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Cyber security is an ‘absolute necessity’ in the modern workplace

By Jack Campbell | |6 minute read

The evolution of tech has created vast opportunities in the workforce. However, with this expansion, so too do the risks increase.

Cyber security has transitioned from a nice thing to have to a crucial component for any business as assets become harder and harder to protect.

A necessity


According to Parvinder Walia, president APAC at ESET, “it’s more important than ever to recognise the critical role that cyber security plays in our digital lives.”

“One such example is the advent of chatbots or generative AI powered by large language models (LLMs). The technology is increasingly being deployed to handle some jobs like coding, content creation, and customer service. While bringing a boost of efficiency to businesses, these LLMs also pose a data privacy risk,” he explained.

“LLMs are trained on large quantities of text available online, which then helps the resulting model to interpret and make sense of people’s queries, also known as prompts. However, every time you ask a chatbot for a prompt, you may also hand over data about your company. The risk is that queries stored online may be hacked, leaked, or accidentally made publicly accessible.”

While artificial intelligence (AI) has proven to be a great benefit to the way we conduct work, there are also risks involved, and without care, businesses can be left susceptible.

“The advent of AI-enhanced threats has also improved the sophistication of phishing attacks targeting employees. Cyber criminals are leveraging AI to craft more convincing phishing emails and messages, making it harder for individuals to distinguish between legitimate communications and malicious ones. AI can be used to impersonate high-level executives or trusted sources, a tactic known as impersonator scams. Such scams can lead to significant financial losses and data breaches, underscoring the critical need for vigilance,” said Mr Walia.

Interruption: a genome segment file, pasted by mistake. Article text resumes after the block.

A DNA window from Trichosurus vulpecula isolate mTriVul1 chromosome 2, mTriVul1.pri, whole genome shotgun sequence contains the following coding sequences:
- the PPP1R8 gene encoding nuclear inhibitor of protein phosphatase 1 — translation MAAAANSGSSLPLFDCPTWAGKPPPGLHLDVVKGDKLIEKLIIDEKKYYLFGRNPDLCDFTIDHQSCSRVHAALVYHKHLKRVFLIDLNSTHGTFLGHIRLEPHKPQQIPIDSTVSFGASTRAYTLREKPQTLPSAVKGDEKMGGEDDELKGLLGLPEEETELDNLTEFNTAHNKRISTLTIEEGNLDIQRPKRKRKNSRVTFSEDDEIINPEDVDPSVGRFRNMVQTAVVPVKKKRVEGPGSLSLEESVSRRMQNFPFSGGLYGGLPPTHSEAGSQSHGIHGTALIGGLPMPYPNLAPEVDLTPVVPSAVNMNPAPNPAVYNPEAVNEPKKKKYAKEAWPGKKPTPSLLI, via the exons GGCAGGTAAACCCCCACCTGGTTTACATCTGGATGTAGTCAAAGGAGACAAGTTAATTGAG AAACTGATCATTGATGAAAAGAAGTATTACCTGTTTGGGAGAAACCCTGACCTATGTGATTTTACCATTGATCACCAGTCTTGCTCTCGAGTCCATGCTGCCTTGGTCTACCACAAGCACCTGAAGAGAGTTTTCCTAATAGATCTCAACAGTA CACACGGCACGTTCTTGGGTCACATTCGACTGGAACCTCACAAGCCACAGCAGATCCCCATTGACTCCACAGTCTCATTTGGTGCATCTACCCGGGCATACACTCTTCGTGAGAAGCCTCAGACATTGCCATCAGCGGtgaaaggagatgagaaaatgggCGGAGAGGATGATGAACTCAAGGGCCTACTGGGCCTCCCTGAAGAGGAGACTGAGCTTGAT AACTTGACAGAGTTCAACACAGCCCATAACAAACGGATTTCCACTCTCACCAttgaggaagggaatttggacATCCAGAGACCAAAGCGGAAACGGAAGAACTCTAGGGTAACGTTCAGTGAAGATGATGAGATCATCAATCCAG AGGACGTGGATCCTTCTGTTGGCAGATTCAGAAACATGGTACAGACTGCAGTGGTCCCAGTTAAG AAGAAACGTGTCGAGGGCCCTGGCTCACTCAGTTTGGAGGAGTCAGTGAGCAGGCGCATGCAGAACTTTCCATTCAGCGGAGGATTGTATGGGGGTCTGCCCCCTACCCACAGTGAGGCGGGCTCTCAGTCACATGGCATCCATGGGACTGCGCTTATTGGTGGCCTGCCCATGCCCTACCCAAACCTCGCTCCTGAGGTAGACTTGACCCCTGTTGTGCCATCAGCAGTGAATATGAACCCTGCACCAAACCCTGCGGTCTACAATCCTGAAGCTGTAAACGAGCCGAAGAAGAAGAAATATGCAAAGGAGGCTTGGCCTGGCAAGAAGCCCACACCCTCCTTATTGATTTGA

“Additionally, the widespread deployment of various software solutions for business operations in this digital age can introduce multiple vulnerabilities. All new software contains innate vulnerabilities which provide opportunities for cyber criminals to exploit, gaining unauthorised access to sensitive information and systems. The complexity and variety of these risks highlight the urgent need for comprehensive cyber security measures in today’s digital workplace.”

It’s up to leaders to take charge

As with many themes in business, leaders have the power to enact real change. “Leaders can take several proactive steps to mitigate cyber security risks within their organisations. First and foremost, implementing cyber security awareness training is crucial,” Mr Walia commented.

“Such training educates employees about the latest cyber security threats, including AI-enhanced phishing attacks and impersonation scams, and equips them with the knowledge to recognise and respond to these threats effectively. Organisations should also educate employees about the do’s and don’ts when it comes to using generative AI tools, such as ChatGPT, such as restricting the input of confidential data.”

Training only goes so far, however. Advanced systems that are built specifically for mitigating cyber security issues also have a place.

Mr Walia continued: “In addition to training, investing in advanced cyber security tools is essential. These tools, particularly those powered by AI, offer strong threat intelligence and human expertise, providing a robust defence mechanism against a wide array of cyber threats. They can detect and neutralise sophisticated attacks before they cause harm, thereby enhancing an organisation’s security posture.”

“Furthermore, leaders should prioritise vulnerabilities and patch management. By utilising tools designed for this purpose, businesses can ensure that vulnerabilities in commonly used software are promptly identified and patched. This not only prevents cyber criminals from exploiting known weaknesses but also maintains the integrity and security of the organisation’s digital infrastructure. Through these proactive measures, leaders can significantly reduce their cyber security risks and protect their organisations from potential cyber attacks.”

Don’t leave yourself vulnerable

“Leaders should be aware that safeguarding digital assets is not just a good-to-have but an absolute necessity for sustainable business growth in this era. Leaders also need to understand that no organisation is immune to cyber attacks,” Mr Walia said.

He concluded: “The belief that a business is too small or insignificant to be targeted is a dangerous misconception. Cyber criminals do not discriminate based on the size or industry of their targets. Instead, they exploit any vulnerability they can find. That’s why it’s essential that leaders adopt a proactive approach to cyber security, regardless of the size of their organisation. By acknowledging the omnipresent nature of cyber threats and prioritising prevention, leaders can safeguard their organisations, protect their stakeholders and maintain the trust of their customers.”



The term "workforce" or "labour force" refers to the group of people who are either employed or unemployed.

Jack Campbell

Jack Campbell

Jack is the editor at HR Leader.